Nina Gerber (left) and Eliza Gilkyson

 

Eliza Gilkyson

Eliza Gilkyson

 

_MG_4455Eliza

_MG_4476Eliza

_MG_4474Eliza

Nina Gerber

Nina Gerber

_MG_4457Nina

_MG_4477Nina

Nina playing “bottle neck” slide.

 

_MG_4456Nina

 

Nina and her dot, Tootsie.

Nina and her dog, Tootsie.

 

 

 

 

 

 

People Cited, Trees Cut

Once again, the Save Oroville Trees people gathered in the early morning darkness in front of the Oroville Cemetery. It was a last effort to save their Heritage Trees. To make sure law, order, and safety prevailed, the “authorities” called for the following city forces to be present: Oroville police, Oroville fire dept. and paramedics.  PG&E hired some rent-a-cops, traffic control guys, a fence crew and, of course, a large crew of out of town tree cutters.  Many PG&E officials were on hand.

Eleven people were handcuffed, cited and released. One woman, however, chose to go back into the fenced-off area and lay down under one of the trees. She was arrested and taken to the county jail.

By the time this blogger went home at 5:00PM, nine trees still stood – but with all their upper limbs lopped off.  You could hardly call them trees anymore, let alone Heritage Trees.

_MG_4135 #1

_MG_4137 #2

Woman chains herself to a tree.

Woman chains herself to a tree.

Dave climbs up into a tree again.

Dave climbs up into a tree again.

People start getting cited.

People start getting cited and removed from fenced area around the trees.

Caroline gets cited and escorted out of fenced area around the trees.

Elderly gentleman with cane gets cited.

_MG_4194 #!2

Handicapped man cited and removed.

Handicapped man is cited and removed.

A woman cries before being cited and removed.

_MG_4204 #9

A mother is handcuffed and removed along with her daughter.

A mother is handcuffed and removed along with her son.

Al talks to his wife while from up in one of the trees.

Al talks to his wife from up in one of the trees.

Oroville City Administrator, Randy Murphy, comes down and surveys the standoff between people and PG&E.

Oroville City Administrator, Randy Murphy, comes down to check out the standoff between people and PG&E.

Bill goes limp and is carried out of fenced area.

Bill goes limp and is carried out of fenced area.

Woman returns to fenced-off area and is arrested.

Woman returns to fenced-off area and is arrested.

PG&E workers huddle.

PG&E workers huddle.

The name of out of town tree crew.

The name of out of town tree crew.

PG&E don't waste time - 3 trees get cut at the same time.

PG&E didn’t waste time – 3 trees get cut at the same time.

One person said the cracking of the limbs "sounded like breaking bones."

One person said the cracking of the limbs “sounded like bones breaking.”

_MG_4312BigTreeBodiesChainsawed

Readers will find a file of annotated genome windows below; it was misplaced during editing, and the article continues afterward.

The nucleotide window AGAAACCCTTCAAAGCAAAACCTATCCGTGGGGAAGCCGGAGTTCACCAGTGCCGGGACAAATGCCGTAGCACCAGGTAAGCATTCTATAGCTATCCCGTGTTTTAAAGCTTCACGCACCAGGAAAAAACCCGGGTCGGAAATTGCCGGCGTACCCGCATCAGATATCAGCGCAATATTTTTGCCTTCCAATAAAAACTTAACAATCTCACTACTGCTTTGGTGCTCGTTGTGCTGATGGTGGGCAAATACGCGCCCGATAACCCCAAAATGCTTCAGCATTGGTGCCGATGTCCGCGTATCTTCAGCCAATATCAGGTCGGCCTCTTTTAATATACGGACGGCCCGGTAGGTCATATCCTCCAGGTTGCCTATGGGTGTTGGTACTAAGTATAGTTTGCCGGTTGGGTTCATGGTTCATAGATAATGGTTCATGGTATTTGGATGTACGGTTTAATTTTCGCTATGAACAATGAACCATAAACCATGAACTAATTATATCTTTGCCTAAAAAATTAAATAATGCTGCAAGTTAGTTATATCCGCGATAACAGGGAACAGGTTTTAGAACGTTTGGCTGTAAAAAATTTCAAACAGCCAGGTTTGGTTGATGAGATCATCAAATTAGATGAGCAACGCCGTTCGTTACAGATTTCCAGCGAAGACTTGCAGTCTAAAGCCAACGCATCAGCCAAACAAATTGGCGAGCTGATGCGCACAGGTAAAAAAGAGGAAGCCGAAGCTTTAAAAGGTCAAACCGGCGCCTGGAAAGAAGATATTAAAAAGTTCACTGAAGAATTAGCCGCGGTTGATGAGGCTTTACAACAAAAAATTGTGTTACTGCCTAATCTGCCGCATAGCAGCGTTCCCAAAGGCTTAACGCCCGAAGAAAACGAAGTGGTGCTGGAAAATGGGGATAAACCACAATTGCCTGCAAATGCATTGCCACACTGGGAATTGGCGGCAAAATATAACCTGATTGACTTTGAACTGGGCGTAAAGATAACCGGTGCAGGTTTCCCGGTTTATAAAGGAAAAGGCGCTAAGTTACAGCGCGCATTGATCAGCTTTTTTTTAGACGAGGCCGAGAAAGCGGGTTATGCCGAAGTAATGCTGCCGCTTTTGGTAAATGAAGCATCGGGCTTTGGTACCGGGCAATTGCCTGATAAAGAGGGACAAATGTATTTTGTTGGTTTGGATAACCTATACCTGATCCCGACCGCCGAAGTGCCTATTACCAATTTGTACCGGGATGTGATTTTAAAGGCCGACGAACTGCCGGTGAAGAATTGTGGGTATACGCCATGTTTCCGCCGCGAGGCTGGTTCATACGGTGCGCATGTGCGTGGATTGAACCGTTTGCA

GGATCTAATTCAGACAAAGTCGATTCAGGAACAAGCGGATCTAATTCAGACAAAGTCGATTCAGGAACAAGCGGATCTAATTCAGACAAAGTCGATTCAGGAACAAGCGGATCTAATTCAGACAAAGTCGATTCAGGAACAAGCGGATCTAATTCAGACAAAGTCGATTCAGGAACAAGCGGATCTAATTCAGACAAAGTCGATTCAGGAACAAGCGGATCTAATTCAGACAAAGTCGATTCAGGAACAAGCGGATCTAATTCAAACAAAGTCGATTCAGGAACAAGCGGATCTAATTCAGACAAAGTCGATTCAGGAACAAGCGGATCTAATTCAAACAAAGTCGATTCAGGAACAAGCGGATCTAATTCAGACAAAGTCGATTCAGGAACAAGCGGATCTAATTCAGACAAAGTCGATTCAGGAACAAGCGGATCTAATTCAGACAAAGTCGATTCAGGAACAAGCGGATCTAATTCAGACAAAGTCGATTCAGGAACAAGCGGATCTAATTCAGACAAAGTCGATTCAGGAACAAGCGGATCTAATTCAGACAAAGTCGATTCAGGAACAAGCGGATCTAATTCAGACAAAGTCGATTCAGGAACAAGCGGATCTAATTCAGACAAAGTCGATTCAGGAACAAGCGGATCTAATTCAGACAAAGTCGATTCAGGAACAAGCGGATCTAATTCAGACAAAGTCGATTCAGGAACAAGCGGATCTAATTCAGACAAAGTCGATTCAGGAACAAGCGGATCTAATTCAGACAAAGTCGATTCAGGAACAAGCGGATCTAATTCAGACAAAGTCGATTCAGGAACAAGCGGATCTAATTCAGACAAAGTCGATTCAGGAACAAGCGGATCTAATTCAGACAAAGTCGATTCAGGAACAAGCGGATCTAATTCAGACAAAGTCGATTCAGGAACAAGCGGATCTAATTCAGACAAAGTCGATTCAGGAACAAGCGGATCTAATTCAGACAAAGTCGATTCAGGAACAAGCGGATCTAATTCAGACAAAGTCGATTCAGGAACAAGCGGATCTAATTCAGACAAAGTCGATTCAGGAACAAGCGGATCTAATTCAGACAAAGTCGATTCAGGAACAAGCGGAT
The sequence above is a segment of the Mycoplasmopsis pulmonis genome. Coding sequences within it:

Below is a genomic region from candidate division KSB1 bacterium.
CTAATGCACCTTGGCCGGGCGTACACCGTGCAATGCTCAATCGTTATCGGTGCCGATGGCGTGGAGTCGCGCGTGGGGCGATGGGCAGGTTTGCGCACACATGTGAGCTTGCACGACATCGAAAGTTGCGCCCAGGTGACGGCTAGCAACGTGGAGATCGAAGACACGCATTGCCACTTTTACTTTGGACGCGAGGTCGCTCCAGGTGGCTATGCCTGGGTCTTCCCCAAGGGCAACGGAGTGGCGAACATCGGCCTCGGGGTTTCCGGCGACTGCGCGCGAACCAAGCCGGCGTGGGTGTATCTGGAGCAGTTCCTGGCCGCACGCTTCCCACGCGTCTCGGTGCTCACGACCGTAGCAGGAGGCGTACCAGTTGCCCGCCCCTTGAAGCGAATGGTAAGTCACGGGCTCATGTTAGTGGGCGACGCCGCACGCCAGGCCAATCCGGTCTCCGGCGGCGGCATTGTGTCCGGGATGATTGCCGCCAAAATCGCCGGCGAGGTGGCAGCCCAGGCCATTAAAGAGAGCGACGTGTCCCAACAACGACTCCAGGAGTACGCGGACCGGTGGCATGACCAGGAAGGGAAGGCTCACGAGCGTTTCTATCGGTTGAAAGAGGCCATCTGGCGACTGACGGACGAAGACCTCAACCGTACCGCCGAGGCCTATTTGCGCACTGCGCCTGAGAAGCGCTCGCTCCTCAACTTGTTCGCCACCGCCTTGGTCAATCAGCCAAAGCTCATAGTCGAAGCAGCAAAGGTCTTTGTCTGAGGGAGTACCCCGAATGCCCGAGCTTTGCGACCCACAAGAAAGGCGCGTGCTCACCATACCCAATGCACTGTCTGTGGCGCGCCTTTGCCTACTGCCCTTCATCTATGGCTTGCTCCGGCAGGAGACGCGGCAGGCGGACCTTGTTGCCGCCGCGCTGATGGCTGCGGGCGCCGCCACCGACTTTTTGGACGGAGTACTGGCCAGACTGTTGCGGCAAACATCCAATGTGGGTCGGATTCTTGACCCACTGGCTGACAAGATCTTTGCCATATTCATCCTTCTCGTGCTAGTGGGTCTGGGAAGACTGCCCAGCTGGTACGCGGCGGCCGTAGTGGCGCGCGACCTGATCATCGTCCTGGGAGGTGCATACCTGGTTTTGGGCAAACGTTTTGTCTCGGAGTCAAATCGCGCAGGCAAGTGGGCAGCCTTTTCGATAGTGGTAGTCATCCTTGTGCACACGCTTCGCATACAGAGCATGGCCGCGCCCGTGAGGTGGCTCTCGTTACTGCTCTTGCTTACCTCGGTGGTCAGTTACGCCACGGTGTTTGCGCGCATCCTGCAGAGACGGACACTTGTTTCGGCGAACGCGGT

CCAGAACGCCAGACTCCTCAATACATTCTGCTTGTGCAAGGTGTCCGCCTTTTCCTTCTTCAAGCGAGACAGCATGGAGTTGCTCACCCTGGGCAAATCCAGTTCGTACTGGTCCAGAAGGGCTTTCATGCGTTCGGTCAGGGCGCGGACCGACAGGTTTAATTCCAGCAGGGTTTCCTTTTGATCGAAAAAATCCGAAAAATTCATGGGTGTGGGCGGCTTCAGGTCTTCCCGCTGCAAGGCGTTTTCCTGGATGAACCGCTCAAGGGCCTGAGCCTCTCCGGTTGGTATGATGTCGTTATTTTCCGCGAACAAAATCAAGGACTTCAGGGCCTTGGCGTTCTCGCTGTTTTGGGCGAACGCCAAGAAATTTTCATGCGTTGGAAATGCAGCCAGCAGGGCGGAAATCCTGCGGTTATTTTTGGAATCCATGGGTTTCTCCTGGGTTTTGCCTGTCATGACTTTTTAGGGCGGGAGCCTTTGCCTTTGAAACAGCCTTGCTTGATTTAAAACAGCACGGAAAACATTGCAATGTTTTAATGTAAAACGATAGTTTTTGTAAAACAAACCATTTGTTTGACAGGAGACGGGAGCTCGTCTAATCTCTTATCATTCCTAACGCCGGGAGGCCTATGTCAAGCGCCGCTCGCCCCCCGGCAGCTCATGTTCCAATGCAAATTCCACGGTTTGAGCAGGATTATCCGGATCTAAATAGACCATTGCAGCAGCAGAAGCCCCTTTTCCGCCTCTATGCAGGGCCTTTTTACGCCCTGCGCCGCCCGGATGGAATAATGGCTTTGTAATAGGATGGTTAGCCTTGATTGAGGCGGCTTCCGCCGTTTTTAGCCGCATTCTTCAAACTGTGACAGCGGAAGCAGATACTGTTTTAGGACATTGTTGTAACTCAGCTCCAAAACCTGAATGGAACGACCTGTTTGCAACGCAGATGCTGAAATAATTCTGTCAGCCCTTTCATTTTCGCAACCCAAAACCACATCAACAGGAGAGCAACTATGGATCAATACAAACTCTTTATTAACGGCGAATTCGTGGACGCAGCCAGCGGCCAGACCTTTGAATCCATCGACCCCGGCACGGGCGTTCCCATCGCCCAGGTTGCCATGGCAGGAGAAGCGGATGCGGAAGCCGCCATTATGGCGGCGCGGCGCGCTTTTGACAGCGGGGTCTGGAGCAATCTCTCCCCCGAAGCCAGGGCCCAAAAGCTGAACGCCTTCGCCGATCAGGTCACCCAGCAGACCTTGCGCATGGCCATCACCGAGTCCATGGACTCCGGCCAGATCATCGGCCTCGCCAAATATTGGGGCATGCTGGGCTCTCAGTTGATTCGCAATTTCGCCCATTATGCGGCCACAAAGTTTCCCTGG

_MG_4269StickTree

Heritage Tree gone forever.

Heritage Tree,  gone forever.

 

 

 

 

 

How Do We Measure What We’ve Lost?

Some losses are painfully easy to measure – getting laid off from one’s job, the death of a loved one, or the decline of mental and physical capacities as we grow older.

But how do we measure the incremental, bit-by-bit loss of the natural world? By the number of glasses of polluted water no longer fit to drink? By the number of acres of open space and prime farmland paved over for residential development and shopping malls? By the number of animal and plant species that have disappeared from the face of the Earth forever? Or do we measure the number of corporations that lied to us when they promised not to harm the environment? Or by some city council members who voted to sell off their cities’ natural resources? Or by the carbon released back into the atmosphere when a 4ft diameter tree is cut down?

And how do we measure the loss of 240 trees lining the streets of Oroville? As for me, I measure such loss by the lengths to which a small band of people will go to save even a single tree, and by the tears cried by an older gentlemen back home, in the kitchen, telling his wife about the 4 trees lining the Oroville Cemetery that he saw PG&E cut down.

[Below is the story, in photos, of the Oroville trees and their human protectors.]

_MG_3675

Jan. 6,  I travel to Oroville to check out the trees.

 

_MG_3652

Jan 26

 

_MG_3661

Jan. 6,  I measure the 4 foot diameter tree cut down by PG&E before people can organize.

_MG_3645

Jan 6

 

King Industries' 300 year old Valley Oak - in the path of PG&E too.

Jan 6   King Industries’ 300 year old Valley Oak – down the road from the cemetery trees, in the path of PG&E too.

_MG_3695

Jan. 6    King Industries Valley Oak, private property

Jan. 12th, Save Our Trees goes to court with their attorney, Richard Harriman.PG&E wins Temporary Restraining Order against the people.

Jan. 12th  Save Our Trees (SOT) people go to court with their attorney, Richard Harriman.  PG&E wins Temporary Restraining Order against the people. SOT will eventually go to court 2 more times.

5:00AM,

Jan.26th, 5:00A.M.   I get a call from the people. PG&E arrive to cut the trees down.

_MG_3904

Jan 26th

PG&E puts up fence around the trees and the people guarding the trees.

Jan. 26   PG&E puts up fence around the trees and the people guarding the trees.

The people and the trees appeared to be imprisoned.

Jan. 26    The people and the trees appeared to be imprisoned.

A mournful sound.

Jan. 26   A mournful sound.

In the early morning darkness the people gathered for pep talks.

 Jan 26   In the early morning cold and darkness the people gathered to encourage each other.

_MG_3933

Jan 26

 

Some of the Save Oroville Trees people try and stay warm.

Jan. 26  Save Oroville Trees people try to stay warm.

_MG_3981

Jan. 26

 

Dave goes up into the tree.

Jan. 26  Dave goes up into the tree.

_MG_3980

Jan 26

 

_MG_3988

Jan. 26

 

_MG_3972

Jan 26

 

The people discuss risking arrest with the police.

Jan 26  The people discuss risking arrest with the police.

Stand-off between PG&E and the people.

Jan 26  Stand-off between PG&E and the people.

_MG_4018

Jan. 26, late afternoon, when only a few people are still at the site, PG&E cut down 4 of the trees.

 

Al Cartwright jumps the fence. PG&E calls the police and Al is handcuffed, cited and released.

Jan 26, late afternoon.  Al Cartwright jumps the fence to try and save the rest of the trees. PG&E calls the police and Al is handcuffed, cited and released. Nine trees remain.

_MG_4022

Jan 27.   After PG&E cuts down 4 of the 13 heritage trees the day before the people set up camp all night to protect the remaining 9 trees.

_MG_4030

Jan 27

Allen Young and Bill Bynum, part of the core members of SOT.

Allen Young and Bill Bynum, part of the core members of SOT.

_MG_4007

Jan. 27

Epilog:  As of 1/30/15, the last 9 trees are still standing and the people are still standing in front of them. However, I got word PG&E will return on Monday, Feb. 2, 6:00a.m. to cut them down. Please show up if you can to stand in solidarity with the trees and the people.

Chico and Paradise people beware!  PG&E has plans to cut down trees in your towns too.